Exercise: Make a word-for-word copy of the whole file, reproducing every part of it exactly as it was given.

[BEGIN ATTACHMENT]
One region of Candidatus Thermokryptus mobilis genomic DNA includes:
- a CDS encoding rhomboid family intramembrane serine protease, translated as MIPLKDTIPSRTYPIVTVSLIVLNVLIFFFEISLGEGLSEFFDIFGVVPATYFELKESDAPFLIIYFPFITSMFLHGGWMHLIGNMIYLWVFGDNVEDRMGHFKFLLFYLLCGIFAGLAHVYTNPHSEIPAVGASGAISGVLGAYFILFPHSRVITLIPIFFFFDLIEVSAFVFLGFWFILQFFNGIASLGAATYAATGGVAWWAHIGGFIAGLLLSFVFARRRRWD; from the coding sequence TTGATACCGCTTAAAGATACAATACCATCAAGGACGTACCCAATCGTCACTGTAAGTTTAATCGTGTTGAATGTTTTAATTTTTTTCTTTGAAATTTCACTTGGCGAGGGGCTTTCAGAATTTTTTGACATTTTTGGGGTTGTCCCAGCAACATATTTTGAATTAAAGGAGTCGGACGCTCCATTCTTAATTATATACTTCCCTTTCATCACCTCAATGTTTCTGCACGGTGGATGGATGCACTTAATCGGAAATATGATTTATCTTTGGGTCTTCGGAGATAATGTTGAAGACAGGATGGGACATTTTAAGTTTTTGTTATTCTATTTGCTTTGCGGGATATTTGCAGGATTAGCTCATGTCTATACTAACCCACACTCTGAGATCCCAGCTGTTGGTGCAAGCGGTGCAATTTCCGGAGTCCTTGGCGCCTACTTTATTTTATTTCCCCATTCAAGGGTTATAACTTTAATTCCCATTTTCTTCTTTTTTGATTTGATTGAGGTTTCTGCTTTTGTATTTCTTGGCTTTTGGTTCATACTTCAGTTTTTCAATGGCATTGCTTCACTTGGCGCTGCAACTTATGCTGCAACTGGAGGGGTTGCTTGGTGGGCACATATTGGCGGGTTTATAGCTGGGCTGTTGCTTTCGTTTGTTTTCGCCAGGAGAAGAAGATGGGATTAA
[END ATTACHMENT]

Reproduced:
One region of Candidatus Thermokryptus mobilis genomic DNA includes:
- a CDS encoding rhomboid family intramembrane serine protease, translated as MIPLKDTIPSRTYPIVTVSLIVLNVLIFFFEISLGEGLSEFFDIFGVVPATYFELKESDAPFLIIYFPFITSMFLHGGWMHLIGNMIYLWVFGDNVEDRMGHFKFLLFYLLCGIFAGLAHVYTNPHSEIPAVGASGAISGVLGAYFILFPHSRVITLIPIFFFFDLIEVSAFVFLGFWFILQFFNGIASLGAATYAATGGVAWWAHIGGFIAGLLLSFVFARRRRWD; from the coding sequence TTGATACCGCTTAAAGATACAATACCATCAAGGACGTACCCAATCGTCACTGTAAGTTTAATCGTGTTGAATGTTTTAATTTTTTTCTTTGAAATTTCACTTGGCGAGGGGCTTTCAGAATTTTTTGACATTTTTGGGGTTGTCCCAGCAACATATTTTGAATTAAAGGAGTCGGACGCTCCATTCTTAATTATATACTTCCCTTTCATCACCTCAATGTTTCTGCACGGTGGATGGATGCACTTAATCGGAAATATGATTTATCTTTGGGTCTTCGGAGATAATGTTGAAGACAGGATGGGACATTTTAAGTTTTTGTTATTCTATTTGCTTTGCGGGATATTTGCAGGATTAGCTCATGTCTATACTAACCCACACTCTGAGATCCCAGCTGTTGGTGCAAGCGGTGCAATTTCCGGAGTCCTTGGCGCCTACTTTATTTTATTTCCCCATTCAAGGGTTATAACTTTAATTCCCATTTTCTTCTTTTTTGATTTGATTGAGGTTTCTGCTTTTGTATTTCTTGGCTTTTGGTTCATACTTCAGTTTTTCAATGGCATTGCTTCACTTGGCGCTGCAACTTATGCTGCAACTGGAGGGGTTGCTTGGTGGGCACATATTGGCGGGTTTATAGCTGGGCTGTTGCTTTCGTTTGTTTTCGCCAGGAGAAGAAGATGGGATTAA